The Flying-V is a novel flying wing concept where the main lifting surface has been fully integrated with the passenger cabin. This study focuses on the effect of engine positioning on aerodynamic interference under regulatory and structural constraints. An initial benchmark for the lift-to-drag ratio is obtained from a baseline Flying-V configuration, and the influence of the x, y and z position, as well as engine orientation are subsequently analysed. An Euler solver on a three-dimensional, unstructured grid is used to model the flow at cruise condition: M = 0.85, h = 13, 000 m, α = 2.9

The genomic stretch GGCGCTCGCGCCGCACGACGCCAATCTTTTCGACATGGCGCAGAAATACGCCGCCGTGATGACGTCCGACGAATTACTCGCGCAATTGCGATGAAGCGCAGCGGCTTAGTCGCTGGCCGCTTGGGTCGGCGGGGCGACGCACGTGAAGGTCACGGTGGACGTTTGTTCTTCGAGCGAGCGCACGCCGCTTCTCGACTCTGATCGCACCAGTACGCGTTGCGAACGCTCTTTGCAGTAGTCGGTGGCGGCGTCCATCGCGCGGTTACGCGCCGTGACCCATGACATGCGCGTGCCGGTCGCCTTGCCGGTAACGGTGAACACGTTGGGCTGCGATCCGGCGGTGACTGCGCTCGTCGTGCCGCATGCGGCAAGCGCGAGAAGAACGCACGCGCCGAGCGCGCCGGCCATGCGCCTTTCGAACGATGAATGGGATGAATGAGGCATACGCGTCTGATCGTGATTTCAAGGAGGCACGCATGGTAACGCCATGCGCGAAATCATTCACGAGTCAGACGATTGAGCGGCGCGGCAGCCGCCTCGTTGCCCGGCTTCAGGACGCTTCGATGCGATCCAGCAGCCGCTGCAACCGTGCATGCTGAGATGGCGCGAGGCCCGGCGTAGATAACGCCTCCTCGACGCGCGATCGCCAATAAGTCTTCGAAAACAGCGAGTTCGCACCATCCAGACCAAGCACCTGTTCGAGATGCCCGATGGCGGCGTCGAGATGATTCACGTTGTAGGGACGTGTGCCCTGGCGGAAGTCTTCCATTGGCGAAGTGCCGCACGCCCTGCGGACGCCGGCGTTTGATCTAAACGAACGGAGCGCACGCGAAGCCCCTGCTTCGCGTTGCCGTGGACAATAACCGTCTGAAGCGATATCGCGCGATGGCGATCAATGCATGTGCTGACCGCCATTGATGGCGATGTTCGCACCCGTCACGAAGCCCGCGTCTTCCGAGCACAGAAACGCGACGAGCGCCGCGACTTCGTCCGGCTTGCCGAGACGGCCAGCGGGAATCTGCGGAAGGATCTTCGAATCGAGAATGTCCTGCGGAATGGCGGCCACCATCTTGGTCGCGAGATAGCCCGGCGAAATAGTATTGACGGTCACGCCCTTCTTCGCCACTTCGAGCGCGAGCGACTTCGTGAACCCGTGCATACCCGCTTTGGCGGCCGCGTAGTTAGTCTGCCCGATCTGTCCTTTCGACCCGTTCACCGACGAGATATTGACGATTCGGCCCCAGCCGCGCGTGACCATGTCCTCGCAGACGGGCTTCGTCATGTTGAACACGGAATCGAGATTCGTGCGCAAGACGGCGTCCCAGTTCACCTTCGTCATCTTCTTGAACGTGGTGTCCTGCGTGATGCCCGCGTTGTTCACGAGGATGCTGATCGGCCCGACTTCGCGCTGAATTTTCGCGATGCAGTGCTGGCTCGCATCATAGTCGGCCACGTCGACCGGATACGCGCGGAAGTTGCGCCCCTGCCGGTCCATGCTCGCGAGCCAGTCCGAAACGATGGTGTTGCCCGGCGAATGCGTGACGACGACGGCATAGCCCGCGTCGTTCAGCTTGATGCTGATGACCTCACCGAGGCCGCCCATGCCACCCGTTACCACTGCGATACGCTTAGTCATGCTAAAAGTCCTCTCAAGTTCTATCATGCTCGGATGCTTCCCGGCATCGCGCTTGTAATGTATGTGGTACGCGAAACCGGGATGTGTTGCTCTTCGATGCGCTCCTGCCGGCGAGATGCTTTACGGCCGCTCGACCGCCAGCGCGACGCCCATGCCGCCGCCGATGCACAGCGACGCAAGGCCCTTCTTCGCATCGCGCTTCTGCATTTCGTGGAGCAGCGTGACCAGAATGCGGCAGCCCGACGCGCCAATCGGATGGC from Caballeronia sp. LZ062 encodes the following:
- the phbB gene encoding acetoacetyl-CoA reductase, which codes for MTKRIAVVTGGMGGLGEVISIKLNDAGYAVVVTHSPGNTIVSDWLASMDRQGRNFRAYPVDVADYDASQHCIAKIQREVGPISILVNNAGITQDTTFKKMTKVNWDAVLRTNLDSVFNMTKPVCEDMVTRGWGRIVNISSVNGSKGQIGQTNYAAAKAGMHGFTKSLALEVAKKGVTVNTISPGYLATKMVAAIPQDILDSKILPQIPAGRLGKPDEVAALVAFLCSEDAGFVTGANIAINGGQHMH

◦, and a thrust per engine of 50 kN. The viscous drag contribution is computed using an empirical method. A total of forty different engine locations are tested under these conditions to build a surrogate model that predicts the aircraft’s lift-to-drag ratio based on the position of the engine. The results obtained show that misplacing the engine can lead to significant lift-to-drag ratio losses going as high as 55% when compared against the ideal integration configuration. A region behind the airframe’s trailing edge is identified where the interference losses due to the installation are minimized. At this location, engine installation causes a 10% penalty in aerodynamic efficiency, a minimum one-engine-inoperative yawing moment and a small thrust-induced pitching moment.